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Katrina, Sandy, Harvey, and Irma—4 of the costliest hurricanes in the U.S. since 2005—caused damage totaling trillions of dollars. Their effects on economic activity and employment in damaged areas varied widely.
Para la versión de esta página en español, ver a GAO-20-381.
After 2 hurricanes devastated Puerto Rico in 2017, FEMA identified about 10,000 damaged sites including schools, hospitals, and roads needing funds to repair or rebuild.
Since 1980, weather disasters in the U.S. have caused more than $1.6 trillion in damage. Weather disasters, and federal spending on them, are expected to increase due to climate change, as our High Risk List indicates.
What GAO FoundSince 2009, the Federal Emergency Management Agency (FEMA) has taken actions to improve the capabilities of the Integrated Public Alert and Warning System (IPAWS) and to increase federal, state, and local capabilities to alert the public, but barriers remain to fully implementing an integrated...
The nation has experienced vast losses from natural hazards. The potential for future events, such as earthquakes and hurricanes, demonstrates the importance of hazard mitigation--actions that reduce the long-term risks to life and property from natural hazard events.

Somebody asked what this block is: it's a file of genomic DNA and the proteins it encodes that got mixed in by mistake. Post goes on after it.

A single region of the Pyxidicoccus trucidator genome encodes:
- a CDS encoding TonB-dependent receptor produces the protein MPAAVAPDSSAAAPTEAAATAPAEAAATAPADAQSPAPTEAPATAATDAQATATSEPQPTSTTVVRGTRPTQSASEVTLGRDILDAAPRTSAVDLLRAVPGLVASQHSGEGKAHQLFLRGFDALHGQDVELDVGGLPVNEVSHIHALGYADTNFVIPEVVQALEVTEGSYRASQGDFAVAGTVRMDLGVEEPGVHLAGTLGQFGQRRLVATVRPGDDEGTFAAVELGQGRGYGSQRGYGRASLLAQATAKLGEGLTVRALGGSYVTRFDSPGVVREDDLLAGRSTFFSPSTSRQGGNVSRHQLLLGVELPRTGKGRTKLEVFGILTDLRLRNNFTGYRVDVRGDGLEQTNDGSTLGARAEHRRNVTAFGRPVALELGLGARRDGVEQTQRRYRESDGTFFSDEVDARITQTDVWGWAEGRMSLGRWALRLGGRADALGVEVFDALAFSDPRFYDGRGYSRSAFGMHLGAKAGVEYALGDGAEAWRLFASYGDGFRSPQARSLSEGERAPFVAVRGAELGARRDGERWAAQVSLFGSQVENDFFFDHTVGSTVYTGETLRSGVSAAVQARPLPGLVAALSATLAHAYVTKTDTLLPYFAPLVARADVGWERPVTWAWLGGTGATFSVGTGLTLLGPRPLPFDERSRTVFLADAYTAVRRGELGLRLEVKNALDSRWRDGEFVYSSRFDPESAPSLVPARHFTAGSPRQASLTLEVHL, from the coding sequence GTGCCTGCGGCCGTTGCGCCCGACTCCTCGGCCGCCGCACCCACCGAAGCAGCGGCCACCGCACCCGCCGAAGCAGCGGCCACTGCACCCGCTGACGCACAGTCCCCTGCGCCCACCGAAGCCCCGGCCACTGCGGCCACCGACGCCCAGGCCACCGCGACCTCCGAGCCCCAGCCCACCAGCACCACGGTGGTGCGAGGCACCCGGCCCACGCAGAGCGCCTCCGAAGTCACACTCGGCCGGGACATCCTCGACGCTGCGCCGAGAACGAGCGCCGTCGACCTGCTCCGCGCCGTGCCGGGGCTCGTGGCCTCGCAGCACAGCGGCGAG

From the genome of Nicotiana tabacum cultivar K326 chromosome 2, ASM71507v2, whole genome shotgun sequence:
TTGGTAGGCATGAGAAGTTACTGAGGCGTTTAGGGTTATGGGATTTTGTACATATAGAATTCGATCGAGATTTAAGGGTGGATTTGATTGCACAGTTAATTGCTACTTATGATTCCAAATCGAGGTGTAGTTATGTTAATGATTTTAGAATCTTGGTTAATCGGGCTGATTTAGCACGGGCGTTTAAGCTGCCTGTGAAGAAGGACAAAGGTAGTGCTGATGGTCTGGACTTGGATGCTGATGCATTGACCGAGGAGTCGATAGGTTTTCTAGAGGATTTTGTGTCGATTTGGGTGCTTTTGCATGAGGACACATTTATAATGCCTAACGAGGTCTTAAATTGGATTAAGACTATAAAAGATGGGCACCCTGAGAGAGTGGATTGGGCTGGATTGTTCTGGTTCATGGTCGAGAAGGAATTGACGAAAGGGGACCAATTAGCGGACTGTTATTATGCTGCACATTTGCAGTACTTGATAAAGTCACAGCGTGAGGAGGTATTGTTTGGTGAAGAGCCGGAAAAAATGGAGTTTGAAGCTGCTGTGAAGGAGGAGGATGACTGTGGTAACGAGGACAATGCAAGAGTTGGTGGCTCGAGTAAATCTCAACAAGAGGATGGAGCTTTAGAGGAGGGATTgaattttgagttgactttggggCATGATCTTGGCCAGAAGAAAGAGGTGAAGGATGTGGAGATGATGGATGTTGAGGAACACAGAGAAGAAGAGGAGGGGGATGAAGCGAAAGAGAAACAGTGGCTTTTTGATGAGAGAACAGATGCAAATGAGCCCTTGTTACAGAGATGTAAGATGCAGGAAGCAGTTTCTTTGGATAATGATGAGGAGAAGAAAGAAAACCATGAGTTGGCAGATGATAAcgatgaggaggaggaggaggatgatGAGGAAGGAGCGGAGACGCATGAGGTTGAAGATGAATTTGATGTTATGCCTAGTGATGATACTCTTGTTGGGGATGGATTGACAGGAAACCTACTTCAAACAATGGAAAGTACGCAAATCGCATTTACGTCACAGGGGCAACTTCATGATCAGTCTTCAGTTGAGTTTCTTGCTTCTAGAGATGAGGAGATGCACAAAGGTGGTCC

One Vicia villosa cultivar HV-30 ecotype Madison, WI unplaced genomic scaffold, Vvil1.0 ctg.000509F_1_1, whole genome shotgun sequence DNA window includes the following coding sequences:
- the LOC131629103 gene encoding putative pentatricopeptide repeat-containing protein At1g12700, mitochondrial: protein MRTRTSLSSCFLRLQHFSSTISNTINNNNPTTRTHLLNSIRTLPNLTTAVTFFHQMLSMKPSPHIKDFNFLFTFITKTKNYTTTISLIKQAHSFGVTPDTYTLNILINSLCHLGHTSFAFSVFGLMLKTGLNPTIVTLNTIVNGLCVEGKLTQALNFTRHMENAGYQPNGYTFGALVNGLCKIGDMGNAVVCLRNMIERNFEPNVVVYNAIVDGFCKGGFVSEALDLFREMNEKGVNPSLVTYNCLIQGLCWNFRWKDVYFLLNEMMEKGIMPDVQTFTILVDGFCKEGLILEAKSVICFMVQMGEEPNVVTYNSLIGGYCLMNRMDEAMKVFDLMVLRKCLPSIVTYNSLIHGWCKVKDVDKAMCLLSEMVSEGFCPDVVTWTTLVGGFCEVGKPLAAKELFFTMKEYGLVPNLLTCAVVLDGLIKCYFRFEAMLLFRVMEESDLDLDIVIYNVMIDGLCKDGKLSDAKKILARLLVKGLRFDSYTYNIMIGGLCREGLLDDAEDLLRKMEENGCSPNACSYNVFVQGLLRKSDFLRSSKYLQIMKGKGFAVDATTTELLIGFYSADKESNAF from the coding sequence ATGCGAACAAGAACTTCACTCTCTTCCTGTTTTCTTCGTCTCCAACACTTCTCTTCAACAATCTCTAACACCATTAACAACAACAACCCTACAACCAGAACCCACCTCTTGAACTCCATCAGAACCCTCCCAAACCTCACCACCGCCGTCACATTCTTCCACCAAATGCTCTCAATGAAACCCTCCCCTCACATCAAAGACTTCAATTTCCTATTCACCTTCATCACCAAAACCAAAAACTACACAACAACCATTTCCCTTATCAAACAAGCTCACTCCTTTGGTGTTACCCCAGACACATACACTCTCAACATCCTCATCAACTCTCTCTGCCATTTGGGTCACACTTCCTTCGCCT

In accordance with Public Law 108-324, GAO is required to audit the reimbursement of up to $70 million of appropriated funds to the American Red Cross (Red Cross) for disaster relief associated with 2004 hurricanes Charley, Frances, Ivan, and Jeanne.
This report reviews the Department of Commerce's fiscal year 2000 performance report and fiscal year 2002 performance plan required by the Government Performance and Results Act to assess Commerce's progress on achieving selected key outcomes.
This report, part of GAO's performance and accountability series, discusses the major management challenges and program risks facing the Department of Commerce. These challenges include (1) increasing U.S.